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In Bobby Rush Case, Was the Rent Too Darn Low?

The House Ethics Committee will continue to review allegations against Rush, right. (Bill Clark/CQ Roll Call File Photo)

If the landlord never asks you for rent, do you still owe?  

In 1989, Rep. Bobby L. Rush moved into an office space in Chicago's South Side, while the Democrat was serving as an alderman on the city council. He has stayed there — rent-free — ever since, racking up $365,040 in unpaid rent, according to an Office of Congressional Ethics report made public Monday.  

The House Ethics Committee simultaneously announced it will continue to gather facts in the case, without launching a formal investigation. The 11-term lawmaker told OCE that he has never paid rent for use of the office space, and that he has never been asked to pay rent. However, Rush told OCE that he understood that, before joining Congress in 1993, rent was paid by the City of Chicago for his service as an alderman. Since then, Rush has used the office for Cook County political ward meetings, meeting with prospective candidates in his capacity as Illinois Democratic Party Central Committeeman, and a gathering place to watch election returns.  

Rush told the OCE that he has never received any communications from the landlord that rent was due and that he believed his presence in the space served some "benefit" to the landlord because his "name was on the door," according to OCE. He and his campaign staff also acknowledged only incidental use of the space.  

Based on OCE's interviews with Rush, a campaign staffer and a campaign volunteer, the quasi-independent office is recommending that the Ethics Committee review the office rental space to determine whether the congressman's state and federal campaign committees accepted free rent as a form of in-kind contribution, violating state and federal law and House rules. In the 20-page report, OCE compares the allegations to the 2010 House vote to censure Rep. Charles B. Rangel, D-N.Y., who was found to have used a rent-stabilized apartment for his campaign office, among other violations.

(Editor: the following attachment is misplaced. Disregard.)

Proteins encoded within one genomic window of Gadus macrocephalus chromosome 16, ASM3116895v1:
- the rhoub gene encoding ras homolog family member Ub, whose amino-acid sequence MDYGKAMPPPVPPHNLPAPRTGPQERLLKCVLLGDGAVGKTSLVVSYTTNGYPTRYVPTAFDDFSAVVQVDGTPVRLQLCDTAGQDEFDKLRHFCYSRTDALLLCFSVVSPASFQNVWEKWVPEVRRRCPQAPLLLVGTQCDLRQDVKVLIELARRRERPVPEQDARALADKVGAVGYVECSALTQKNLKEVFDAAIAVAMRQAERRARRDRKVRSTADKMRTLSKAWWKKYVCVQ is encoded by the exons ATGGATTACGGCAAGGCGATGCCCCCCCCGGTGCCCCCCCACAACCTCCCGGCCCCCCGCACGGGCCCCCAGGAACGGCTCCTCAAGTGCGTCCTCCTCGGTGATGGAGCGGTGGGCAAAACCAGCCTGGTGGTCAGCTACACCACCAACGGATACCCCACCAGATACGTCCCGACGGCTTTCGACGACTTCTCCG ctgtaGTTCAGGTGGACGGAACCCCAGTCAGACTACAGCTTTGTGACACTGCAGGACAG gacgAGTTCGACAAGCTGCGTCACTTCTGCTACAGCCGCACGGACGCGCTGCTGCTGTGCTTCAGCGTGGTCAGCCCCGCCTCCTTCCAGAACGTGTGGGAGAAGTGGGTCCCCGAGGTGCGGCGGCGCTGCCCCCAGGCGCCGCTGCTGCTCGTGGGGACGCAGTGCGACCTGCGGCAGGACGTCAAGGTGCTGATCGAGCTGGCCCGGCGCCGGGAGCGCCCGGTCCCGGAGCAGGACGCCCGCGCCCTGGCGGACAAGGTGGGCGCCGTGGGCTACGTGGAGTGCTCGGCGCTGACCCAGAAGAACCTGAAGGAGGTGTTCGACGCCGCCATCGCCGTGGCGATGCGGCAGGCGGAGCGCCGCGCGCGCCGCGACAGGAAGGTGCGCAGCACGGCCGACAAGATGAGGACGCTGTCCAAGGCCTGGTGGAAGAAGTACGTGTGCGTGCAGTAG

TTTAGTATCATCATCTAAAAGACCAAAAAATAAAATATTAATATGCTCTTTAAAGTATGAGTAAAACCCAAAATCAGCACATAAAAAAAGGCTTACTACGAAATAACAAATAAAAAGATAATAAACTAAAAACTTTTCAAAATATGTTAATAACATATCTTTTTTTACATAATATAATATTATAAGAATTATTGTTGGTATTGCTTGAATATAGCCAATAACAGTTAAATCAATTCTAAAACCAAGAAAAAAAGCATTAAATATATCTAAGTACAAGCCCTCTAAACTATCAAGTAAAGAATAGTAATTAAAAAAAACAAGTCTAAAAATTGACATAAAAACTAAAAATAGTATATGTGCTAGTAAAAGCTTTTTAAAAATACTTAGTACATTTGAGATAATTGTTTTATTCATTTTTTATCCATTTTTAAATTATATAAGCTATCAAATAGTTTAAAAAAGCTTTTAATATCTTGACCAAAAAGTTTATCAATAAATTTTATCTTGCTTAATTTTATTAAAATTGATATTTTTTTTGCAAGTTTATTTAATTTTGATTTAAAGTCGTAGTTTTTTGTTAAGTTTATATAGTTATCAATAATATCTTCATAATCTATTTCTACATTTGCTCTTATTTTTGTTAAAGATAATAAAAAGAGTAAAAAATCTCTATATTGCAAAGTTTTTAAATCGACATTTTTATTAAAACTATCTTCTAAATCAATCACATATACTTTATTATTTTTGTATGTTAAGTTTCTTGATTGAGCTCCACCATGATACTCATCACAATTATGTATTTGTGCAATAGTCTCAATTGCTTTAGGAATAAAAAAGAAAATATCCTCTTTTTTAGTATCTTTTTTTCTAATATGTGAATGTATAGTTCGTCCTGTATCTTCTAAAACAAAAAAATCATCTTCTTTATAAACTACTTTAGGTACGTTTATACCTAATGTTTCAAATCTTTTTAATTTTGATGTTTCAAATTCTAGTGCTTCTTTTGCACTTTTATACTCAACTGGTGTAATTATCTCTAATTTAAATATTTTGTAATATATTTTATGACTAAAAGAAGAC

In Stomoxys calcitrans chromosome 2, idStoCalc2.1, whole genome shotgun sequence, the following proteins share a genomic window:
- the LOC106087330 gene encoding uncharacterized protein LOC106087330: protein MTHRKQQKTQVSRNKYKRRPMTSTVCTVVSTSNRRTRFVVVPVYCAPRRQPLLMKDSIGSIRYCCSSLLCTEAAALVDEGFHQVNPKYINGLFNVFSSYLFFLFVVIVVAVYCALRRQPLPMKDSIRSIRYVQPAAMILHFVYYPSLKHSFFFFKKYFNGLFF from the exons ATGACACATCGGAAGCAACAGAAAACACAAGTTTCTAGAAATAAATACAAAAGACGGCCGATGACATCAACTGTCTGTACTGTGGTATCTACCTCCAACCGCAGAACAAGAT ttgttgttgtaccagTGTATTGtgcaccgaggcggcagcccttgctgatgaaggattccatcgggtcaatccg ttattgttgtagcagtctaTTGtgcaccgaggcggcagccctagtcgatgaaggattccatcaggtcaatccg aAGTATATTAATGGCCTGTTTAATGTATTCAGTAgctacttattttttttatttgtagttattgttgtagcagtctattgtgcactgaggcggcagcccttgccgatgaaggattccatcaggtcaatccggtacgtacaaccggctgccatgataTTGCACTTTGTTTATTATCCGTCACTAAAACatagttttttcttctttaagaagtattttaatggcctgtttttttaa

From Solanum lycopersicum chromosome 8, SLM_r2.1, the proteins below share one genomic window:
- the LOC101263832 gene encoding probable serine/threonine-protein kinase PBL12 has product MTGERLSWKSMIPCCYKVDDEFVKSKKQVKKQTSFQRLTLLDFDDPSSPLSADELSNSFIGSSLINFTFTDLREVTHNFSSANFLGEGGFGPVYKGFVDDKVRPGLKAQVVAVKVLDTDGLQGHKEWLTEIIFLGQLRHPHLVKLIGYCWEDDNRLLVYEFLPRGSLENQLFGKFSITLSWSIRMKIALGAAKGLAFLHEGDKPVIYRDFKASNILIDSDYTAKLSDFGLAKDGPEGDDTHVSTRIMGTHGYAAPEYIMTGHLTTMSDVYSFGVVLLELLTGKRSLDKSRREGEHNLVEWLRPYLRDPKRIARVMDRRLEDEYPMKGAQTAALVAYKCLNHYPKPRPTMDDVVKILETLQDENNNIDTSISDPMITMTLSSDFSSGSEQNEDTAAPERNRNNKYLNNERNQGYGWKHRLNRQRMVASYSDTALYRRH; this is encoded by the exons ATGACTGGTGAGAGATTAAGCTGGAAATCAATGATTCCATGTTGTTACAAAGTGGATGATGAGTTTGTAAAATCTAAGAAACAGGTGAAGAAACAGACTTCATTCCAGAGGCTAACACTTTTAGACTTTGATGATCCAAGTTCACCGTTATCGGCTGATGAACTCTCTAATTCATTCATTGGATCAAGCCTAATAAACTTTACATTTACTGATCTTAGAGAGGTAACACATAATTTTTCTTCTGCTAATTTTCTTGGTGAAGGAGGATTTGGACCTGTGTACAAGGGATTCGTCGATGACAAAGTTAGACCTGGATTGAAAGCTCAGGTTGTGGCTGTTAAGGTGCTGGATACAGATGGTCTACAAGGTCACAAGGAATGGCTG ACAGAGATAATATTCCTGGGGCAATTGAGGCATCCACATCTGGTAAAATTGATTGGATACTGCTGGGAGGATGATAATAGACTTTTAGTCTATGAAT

Rush, who cruised into a 12th term with the support of 72 percent of his heavily-Democratic district on Nov. 4, stated he is committed to working with the bipartisan panel as they sort through the facts.  

“I remain hopeful that the Committee will work with me on a mutually agreeable resolution of the remaining matter outlined in the report and will take into account my cooperation from the outset as well as my willingness to adhere to any guidance that House Ethics has made, or will make, available to me," Rush said in an email statement to CQ Roll Call.  

“As I have stated previously, I fully respect the confidentiality of the House Ethics Committee and its process. I greatly appreciate its professionalism and fairness, and it is my hope that the committee will continue to work toward a mutually agreeable resolution," he continued. "I will continue to work on behalf of the outstanding citizens of the 1st Congressional District of Illinois.”  

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